Â try to figure out when will the gravity gradient torque go to zero?

Â Why do I care about it going to zero?

Â For equilibrious that we're about to study,

Â that's thing if you have these conditions and this is the one disturbance you're

Â modeling, if that disturbance acts on it, you won't be at an equilibrious.

Â This is like gravity gradients we talked about last time.

Â This would be a gravity gradient equilibria.

Â If you disturb it, then,

Â this one weigh more than this point makes it restore itself.

Â So what orientations or what shapes give us that?

Â And as you guys mentioned earlier, one way to make these things go to zero

Â is simply these differences all have to vanish.

Â And that means, as you guys already identified, is that all the principal

Â inertias must be equal which is either a sphere or a cube, those kinds of shapes.

Â 3:19

So, there are particular shapes that can make your attitude go to 0.

Â That's not or so your gravity gradient torque go to 0.

Â And that's important, there was a satellite that we built here called Dandy.

Â Anybody know that one?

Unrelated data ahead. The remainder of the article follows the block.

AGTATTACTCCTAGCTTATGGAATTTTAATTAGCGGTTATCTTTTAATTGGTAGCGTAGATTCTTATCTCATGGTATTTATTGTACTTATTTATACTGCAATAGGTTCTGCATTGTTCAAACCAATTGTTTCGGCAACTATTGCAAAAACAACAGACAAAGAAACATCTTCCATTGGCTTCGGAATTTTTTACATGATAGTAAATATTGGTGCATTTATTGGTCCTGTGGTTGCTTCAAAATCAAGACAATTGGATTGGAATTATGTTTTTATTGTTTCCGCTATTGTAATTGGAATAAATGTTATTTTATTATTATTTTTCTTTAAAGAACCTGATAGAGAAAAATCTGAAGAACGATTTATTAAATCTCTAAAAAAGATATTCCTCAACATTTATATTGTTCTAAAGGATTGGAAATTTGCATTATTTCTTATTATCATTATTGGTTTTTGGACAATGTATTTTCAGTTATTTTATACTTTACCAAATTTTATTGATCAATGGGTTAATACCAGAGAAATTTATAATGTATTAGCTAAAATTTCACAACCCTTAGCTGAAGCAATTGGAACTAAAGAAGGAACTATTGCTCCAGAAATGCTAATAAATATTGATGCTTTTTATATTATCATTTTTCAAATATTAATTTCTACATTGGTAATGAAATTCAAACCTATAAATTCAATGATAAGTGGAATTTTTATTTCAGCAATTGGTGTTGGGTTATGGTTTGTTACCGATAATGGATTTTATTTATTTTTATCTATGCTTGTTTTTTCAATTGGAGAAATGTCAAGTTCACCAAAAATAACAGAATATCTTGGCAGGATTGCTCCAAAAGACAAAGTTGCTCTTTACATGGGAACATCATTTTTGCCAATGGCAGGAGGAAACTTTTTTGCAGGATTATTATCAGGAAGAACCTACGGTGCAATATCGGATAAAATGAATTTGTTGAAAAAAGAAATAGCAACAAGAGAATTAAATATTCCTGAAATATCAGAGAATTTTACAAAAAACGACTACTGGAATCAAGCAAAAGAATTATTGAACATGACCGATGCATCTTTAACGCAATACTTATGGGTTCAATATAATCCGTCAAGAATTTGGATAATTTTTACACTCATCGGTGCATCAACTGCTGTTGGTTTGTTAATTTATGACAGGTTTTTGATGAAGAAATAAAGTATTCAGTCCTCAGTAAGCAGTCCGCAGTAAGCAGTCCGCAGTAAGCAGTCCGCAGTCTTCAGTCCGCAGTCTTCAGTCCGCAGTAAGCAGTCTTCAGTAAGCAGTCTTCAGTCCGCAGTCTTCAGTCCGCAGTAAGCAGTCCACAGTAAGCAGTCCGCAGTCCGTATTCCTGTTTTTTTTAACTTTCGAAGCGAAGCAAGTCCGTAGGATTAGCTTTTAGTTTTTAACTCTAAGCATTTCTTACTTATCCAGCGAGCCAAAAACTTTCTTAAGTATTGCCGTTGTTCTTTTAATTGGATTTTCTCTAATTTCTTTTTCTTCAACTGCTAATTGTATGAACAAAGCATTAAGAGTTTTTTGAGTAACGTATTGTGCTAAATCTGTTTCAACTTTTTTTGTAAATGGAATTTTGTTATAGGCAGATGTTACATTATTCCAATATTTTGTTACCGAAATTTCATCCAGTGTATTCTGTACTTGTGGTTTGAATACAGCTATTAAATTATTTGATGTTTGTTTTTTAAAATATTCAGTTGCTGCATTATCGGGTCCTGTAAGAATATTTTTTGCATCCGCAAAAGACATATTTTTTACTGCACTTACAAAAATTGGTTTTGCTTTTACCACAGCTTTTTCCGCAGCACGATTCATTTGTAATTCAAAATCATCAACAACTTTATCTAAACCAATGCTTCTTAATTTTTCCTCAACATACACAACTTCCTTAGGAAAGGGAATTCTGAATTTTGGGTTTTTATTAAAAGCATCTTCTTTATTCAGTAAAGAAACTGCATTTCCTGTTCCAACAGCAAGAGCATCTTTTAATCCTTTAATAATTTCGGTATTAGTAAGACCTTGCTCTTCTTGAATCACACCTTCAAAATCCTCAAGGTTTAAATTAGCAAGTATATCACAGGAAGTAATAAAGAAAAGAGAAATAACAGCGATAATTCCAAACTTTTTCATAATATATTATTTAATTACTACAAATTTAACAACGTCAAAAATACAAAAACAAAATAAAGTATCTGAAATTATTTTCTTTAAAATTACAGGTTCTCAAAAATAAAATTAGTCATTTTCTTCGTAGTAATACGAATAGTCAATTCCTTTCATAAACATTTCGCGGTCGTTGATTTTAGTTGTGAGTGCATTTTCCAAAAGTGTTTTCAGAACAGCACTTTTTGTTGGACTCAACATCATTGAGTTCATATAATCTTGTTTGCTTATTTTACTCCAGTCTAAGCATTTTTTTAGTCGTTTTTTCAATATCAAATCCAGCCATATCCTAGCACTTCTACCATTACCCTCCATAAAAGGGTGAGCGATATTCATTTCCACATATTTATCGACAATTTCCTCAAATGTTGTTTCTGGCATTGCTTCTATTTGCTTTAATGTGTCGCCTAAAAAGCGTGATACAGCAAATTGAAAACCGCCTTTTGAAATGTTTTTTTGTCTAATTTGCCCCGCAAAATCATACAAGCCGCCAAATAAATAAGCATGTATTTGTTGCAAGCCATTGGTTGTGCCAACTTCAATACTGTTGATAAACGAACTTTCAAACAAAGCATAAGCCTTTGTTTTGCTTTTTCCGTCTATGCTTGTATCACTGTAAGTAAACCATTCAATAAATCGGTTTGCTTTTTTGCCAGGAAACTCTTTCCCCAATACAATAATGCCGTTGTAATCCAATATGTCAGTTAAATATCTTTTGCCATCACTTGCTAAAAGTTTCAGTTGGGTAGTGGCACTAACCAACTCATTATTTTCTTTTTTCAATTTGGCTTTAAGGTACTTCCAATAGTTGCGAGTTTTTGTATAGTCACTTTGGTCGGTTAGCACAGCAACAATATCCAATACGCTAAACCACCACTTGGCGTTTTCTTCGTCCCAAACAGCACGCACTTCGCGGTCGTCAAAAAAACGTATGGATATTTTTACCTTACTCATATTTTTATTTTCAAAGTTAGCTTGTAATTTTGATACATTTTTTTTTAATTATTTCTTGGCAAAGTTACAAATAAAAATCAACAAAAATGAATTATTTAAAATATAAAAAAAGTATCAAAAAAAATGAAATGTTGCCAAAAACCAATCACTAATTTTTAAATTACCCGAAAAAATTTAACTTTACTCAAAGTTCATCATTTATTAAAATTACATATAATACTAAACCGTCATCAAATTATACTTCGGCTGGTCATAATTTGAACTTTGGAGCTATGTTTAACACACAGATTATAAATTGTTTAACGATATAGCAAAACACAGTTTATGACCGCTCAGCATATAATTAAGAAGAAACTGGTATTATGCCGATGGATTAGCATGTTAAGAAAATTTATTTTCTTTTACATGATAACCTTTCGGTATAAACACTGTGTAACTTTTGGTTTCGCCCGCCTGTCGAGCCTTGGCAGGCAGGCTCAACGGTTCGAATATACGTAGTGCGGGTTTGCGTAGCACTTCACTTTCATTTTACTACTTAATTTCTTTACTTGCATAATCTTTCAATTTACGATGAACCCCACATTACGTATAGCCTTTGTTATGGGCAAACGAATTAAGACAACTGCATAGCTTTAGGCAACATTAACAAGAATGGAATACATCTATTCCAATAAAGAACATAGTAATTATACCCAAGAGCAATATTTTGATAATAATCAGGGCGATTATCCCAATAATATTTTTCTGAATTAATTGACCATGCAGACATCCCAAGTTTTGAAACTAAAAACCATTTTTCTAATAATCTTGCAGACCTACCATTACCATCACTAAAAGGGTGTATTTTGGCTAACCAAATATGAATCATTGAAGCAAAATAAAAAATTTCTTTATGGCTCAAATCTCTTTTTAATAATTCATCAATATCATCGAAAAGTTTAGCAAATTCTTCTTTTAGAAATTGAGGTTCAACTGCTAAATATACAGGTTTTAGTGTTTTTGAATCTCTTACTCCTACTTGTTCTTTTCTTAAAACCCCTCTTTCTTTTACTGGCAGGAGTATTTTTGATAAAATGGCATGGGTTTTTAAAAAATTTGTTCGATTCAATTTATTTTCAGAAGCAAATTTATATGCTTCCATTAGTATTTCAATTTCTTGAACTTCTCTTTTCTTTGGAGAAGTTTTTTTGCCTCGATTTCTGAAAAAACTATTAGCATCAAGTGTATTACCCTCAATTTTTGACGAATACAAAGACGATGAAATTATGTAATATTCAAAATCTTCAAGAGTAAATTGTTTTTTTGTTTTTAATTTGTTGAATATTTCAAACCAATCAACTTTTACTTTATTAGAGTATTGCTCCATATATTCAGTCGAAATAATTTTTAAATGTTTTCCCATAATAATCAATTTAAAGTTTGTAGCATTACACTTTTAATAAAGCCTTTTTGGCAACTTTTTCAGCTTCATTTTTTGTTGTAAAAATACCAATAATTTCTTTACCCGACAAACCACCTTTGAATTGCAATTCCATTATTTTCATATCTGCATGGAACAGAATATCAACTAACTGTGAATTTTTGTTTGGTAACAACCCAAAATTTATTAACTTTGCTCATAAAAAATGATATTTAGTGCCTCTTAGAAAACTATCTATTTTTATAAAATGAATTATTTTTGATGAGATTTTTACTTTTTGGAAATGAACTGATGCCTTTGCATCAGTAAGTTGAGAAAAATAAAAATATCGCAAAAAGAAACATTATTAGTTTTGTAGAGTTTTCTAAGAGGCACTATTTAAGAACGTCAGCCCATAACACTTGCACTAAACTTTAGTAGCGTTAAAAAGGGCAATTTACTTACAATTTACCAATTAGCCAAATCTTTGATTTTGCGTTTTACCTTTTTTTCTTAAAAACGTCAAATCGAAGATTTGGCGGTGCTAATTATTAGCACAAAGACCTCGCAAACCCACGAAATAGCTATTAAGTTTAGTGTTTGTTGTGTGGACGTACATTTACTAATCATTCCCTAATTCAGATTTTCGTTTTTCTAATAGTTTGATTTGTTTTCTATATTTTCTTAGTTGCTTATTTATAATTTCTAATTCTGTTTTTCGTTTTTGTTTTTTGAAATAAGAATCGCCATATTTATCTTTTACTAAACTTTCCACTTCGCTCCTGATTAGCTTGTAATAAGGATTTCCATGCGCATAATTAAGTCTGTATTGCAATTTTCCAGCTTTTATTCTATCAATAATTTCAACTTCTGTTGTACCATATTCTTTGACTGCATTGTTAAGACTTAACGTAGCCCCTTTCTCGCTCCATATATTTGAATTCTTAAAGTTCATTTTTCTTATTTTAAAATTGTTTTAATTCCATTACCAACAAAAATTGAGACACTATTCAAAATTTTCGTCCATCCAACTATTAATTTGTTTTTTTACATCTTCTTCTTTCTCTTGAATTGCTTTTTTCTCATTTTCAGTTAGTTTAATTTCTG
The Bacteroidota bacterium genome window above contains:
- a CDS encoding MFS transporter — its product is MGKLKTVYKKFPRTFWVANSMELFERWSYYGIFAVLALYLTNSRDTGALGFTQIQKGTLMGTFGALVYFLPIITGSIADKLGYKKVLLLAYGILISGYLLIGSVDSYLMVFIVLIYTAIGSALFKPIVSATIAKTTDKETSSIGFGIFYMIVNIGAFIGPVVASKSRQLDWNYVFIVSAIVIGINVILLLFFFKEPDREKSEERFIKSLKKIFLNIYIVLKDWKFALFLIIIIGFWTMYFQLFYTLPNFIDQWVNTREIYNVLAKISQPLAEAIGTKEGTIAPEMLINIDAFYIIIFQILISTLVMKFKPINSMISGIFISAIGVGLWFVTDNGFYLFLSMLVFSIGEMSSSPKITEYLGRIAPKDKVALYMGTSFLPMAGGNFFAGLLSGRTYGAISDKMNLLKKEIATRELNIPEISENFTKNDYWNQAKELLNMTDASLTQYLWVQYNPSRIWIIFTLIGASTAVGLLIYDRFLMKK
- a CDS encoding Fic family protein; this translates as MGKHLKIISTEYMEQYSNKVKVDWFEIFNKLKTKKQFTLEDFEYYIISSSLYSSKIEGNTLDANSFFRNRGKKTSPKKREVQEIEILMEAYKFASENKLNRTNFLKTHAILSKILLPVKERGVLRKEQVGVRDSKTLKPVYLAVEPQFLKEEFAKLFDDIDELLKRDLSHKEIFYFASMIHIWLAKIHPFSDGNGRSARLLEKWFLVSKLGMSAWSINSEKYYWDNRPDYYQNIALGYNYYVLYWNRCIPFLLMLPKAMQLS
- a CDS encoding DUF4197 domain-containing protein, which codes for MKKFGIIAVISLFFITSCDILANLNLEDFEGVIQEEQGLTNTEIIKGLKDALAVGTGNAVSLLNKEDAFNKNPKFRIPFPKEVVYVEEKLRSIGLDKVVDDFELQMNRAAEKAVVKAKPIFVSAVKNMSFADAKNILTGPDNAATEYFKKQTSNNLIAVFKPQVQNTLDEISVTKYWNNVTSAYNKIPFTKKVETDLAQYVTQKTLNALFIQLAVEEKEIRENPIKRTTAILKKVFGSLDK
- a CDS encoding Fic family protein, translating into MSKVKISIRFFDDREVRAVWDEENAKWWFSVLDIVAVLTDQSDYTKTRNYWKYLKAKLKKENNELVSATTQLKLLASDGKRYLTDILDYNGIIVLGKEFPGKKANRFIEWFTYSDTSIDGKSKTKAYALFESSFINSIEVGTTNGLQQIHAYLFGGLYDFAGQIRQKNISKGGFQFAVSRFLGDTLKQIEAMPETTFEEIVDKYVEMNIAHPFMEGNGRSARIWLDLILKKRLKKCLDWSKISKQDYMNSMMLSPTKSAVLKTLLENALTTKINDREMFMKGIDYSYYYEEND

Â Heard about it a little bit, right?

Â It was a sphere for reason like that so we could do this stuff, and

Â didn't have any other gravity gradient torques disturbing because I really wanted

Â to measure atmospheric force effects, and

Â I didn't need all the disturbances acting on it very much.

Â So that was really leading to this decision, all right, that gave us zero

Â gravity gradient torques, also how the atmospheric drag effects so

Â you didn't have weird panels sticking out, there were other reasons too.

Â So the other way we can make it go to zero is we can look at these components.

Â Are there particular orientations?

Â Remember, Rc one and two and three,

Â the position vector always points to straight outward but

Â then depending on my attitude, I will have different Rc 1, 2, 3 components.

Â Are there different orientations that will force this LG to go to zero?

Â And the answer I'm showing you is Rc is equal to Rc times bi.

Â 4:39

>> Be more specific, what part of the O frame?

Â >> The radius vector.

Â >> Right, because if you say you're adding a body axis relative to the O frame-

Â >> If they're principal inertia axis?

Â >> Then that implies all my principal inertia axis

Â have to line up with the O frame, and that's not true.

Â 5:01

So your second argument is correct, and

Â it's what we really care about is the Rc part here that we have, right?